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Obama Speaks To Lawmakers In Springfield, Ill., Where He Announced Candidacy


Those who know our government best also seem frustrated with it, or at least with the partisanship that seems to overshadow everything these days. A freshman senator from Illinois was hoping to change that when he announced his long-shot bid for the White House nine years ago today.


BARACK OBAMA: In the face of a politics that's shut you out, that's told you to settle, that's divided us for too long, you believe that we can be on people.

MCEVERS: Candidate Barack Obama spoke on the steps of the Old State Capitol in Springfield, Ill., where Abraham Lincoln famously warned that a house divided cannot stand. Now, President Obama returned to Springfield today to renew his call for a less divisive style of politics. NPR's Scott Horsley reports.

SCOTT HORSLEY, BYLINE: Obama has delivered, at least in part, on many of the promises he made that cold February day nine years ago. Health insurance is more accessible, clean energy more widely available. But the goal that defined Obama's campaign, finding common ground between citizens of red states and blue, has eluded him. Today, America's House is more divided than ever, and Obama calls that one his biggest disappointments.


OBAMA: I have, as president, obviously done soul-searching about what are things I could do differently to help bridge some of those divides.

HORSLEY: It's not just Obama's soul that needs searching, though. Just look at the results of yesterday's New Hampshire primary, where both party winners were among the most extreme voices on the left and the right.

DAN GLICKMAN: All you'd have to do is watch the presidential debates, and you begin to see that compromise and the golden rule are not strong enough principles within our political system

HORSLEY: Dan Glickman is a former congressman, now with the Bipartisan Policy Center. He says, unless Democrats and Republicans find a way to work together, it's going to be tough to tackle the nation's biggest challenges. And that's why Obama came back to Springfield today, the place where he began his political career in the Illinois State Senate.


OBAMA: Thank you for such a warm welcome as I come back home.


OBAMA: Thank you.

HORSLEY: It was here in the state legislature, Obama says, that he learned downstate farmers and inner-city law professors could work together, at least sometimes. Though they often voted on opposite sides, they also bonded over fish fries funded over fish fries and a regular bipartisan poker game.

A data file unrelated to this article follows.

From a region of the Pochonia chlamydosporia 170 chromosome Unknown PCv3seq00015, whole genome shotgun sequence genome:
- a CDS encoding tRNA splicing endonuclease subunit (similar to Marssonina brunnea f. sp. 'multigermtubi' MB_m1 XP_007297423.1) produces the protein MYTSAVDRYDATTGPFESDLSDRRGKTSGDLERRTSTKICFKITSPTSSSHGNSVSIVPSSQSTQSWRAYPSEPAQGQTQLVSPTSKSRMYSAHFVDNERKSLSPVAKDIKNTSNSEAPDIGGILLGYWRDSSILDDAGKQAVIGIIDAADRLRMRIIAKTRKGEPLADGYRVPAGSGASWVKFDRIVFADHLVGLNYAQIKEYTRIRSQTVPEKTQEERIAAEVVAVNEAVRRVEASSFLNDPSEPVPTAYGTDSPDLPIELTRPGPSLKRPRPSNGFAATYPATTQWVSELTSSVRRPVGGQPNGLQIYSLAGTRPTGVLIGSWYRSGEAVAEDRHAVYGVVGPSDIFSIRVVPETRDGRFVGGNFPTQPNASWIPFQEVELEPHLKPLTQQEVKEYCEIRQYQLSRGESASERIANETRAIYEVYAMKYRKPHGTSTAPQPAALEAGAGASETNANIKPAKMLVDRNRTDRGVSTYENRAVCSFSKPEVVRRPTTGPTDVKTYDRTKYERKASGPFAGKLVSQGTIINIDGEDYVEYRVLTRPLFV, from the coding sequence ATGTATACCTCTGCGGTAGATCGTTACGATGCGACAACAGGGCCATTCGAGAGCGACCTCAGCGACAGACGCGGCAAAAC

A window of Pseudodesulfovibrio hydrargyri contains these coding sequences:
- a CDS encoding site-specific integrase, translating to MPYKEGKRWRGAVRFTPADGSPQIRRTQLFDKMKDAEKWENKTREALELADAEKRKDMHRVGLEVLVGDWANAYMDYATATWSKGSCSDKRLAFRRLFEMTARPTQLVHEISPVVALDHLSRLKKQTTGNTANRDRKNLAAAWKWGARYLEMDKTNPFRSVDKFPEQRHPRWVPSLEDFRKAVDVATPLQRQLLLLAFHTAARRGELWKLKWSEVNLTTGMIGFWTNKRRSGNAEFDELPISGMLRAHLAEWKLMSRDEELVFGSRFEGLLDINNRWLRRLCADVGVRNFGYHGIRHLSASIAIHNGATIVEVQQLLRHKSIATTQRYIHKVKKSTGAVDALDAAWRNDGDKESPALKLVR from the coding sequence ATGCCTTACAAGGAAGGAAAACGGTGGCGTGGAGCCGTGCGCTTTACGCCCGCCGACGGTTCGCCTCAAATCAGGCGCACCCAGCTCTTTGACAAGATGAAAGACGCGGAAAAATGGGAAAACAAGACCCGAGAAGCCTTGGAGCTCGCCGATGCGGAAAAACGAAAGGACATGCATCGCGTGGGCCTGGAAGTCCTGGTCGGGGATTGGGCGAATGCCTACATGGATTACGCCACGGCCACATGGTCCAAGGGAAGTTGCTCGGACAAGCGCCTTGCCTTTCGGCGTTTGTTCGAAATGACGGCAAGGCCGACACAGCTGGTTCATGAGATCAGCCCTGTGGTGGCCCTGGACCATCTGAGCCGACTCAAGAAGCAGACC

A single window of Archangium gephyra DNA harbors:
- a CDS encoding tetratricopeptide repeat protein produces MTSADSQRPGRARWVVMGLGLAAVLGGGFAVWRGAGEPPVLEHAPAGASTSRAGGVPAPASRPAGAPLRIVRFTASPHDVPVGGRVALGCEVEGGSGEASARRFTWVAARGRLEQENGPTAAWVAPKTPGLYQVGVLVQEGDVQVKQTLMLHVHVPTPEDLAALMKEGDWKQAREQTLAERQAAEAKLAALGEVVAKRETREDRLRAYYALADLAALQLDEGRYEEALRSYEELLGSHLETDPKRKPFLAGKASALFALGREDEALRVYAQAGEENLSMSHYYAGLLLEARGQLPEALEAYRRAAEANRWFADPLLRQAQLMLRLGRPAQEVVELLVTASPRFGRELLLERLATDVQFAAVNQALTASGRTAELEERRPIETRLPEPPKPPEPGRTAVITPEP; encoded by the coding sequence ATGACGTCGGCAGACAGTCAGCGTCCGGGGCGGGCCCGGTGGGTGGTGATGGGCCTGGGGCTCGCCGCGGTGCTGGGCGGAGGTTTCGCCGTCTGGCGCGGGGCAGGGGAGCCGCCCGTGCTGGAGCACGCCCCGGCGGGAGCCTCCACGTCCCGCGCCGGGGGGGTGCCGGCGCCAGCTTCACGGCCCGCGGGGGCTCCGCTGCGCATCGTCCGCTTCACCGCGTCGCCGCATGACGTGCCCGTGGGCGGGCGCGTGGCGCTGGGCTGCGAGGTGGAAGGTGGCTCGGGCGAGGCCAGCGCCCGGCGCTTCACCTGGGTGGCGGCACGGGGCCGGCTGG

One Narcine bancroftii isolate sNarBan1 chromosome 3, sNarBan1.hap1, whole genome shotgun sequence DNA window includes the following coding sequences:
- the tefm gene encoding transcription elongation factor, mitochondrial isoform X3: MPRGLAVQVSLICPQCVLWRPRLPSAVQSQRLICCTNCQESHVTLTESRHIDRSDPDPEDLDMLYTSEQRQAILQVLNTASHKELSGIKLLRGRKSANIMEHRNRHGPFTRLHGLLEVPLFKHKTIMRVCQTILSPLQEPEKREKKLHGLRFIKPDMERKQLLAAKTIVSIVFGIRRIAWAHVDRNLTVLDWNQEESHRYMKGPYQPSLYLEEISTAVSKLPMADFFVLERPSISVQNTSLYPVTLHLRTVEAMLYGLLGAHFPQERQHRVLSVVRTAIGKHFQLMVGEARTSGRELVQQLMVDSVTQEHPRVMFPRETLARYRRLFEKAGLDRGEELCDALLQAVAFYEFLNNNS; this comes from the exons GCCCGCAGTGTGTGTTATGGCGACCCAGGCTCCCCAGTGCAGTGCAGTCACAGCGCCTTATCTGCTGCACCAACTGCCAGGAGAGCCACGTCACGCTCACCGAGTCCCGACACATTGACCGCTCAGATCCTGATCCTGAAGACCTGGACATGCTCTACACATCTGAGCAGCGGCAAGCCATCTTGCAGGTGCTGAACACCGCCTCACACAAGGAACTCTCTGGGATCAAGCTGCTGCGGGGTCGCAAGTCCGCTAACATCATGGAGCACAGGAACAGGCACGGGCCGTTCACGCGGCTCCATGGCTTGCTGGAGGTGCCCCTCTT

OBAMA: And we didn't call each other idiots or fascists who were trying to destroy America because then we'd have to explain why we were playing poker or having a drink with an idiot or a fascist who was trying to destroy America.

HORSLEY: The Illinois legislature has its own divisions. At times during his speech, Obama joked it was like looking out at a State of the Union audience - Democrats on their feet cheering, Republicans sitting on their hands. But for the most part, he says, lawmakers here exhibit the kind of respect and common sense that's so often missing from our national politics. The president suggested a few systemic remedies - limiting gerrymandering and secret money, making it easier, not harder, for people to vote. But beyond those mechanical fixes, Obama says we also have to change the culture of our politics, to stop rewarding the most strident voices and recognize that compromise is not the same as selling out.


OBAMA: In a big, complicated democracy like ours, if we can't compromise, by definition we can't govern ourselves.

HORSLEY: Obama says partisans who brag about refusing to cut deals simply block what most Americans would regard as actual progress - fixing roads, educating kids, passing budgets. At that line, lawmakers on both sides of the aisle here in the statehouse stood and applauded. Scott Horsley, NPR News, Springfield, Ill. Transcript provided by NPR, Copyright NPR.

Scott Horsley is NPR's Chief Economics Correspondent. He reports on ups and downs in the national economy as well as fault lines between booming and busting communities.
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